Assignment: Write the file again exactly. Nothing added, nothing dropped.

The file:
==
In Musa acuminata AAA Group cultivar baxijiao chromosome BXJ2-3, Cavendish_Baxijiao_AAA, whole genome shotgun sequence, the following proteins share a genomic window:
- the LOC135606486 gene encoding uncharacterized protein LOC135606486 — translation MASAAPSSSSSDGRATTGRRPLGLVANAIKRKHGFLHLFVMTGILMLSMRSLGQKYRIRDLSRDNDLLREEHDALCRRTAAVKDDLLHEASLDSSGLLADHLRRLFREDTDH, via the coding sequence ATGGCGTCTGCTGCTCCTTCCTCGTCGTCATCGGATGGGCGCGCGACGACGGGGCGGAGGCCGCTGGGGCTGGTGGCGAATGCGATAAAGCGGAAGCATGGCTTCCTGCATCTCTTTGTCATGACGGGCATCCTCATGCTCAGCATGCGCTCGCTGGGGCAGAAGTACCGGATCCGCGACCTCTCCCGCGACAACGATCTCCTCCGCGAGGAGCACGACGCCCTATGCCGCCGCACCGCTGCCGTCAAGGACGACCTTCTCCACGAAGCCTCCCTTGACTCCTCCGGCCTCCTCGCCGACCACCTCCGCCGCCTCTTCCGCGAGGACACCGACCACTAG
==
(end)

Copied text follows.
In Musa acuminata AAA Group cultivar baxijiao chromosome BXJ2-3, Cavendish_Baxijiao_AAA, whole genome shotgun sequence, the following proteins share a genomic window:
- the LOC135606486 gene encoding uncharacterized protein LOC135606486 — translation MASAAPSSSSSDGRATTGRRPLGLVANAIKRKHGFLHLFVMTGILMLSMRSLGQKYRIRDLSRDNDLLREEHDALCRRTAAVKDDLLHEASLDSSGLLADHLRRLFREDTDH, via the coding sequence ATGGCGTCTGCTGCTCCTTCCTCGTCGTCATCGGATGGGCGCGCGACGACGGGGCGGAGGCCGCTGGGGCTGGTGGCGAATGCGATAAAGCGGAAGCATGGCTTCCTGCATCTCTTTGTCATGACGGGCATCCTCATGCTCAGCATGCGCTCGCTGGGGCAGAAGTACCGGATCCGCGACCTCTCCCGCGACAACGATCTCCTCCGCGAGGAGCACGACGCCCTATGCCGCCGCACCGCTGCCGTCAAGGACGACCTTCTCCACGAAGCCTCCCTTGACTCCTCCGGCCTCCTCGCCGACCACCTCCGCCGCCTCTTCCGCGAGGACACCGACCACTAG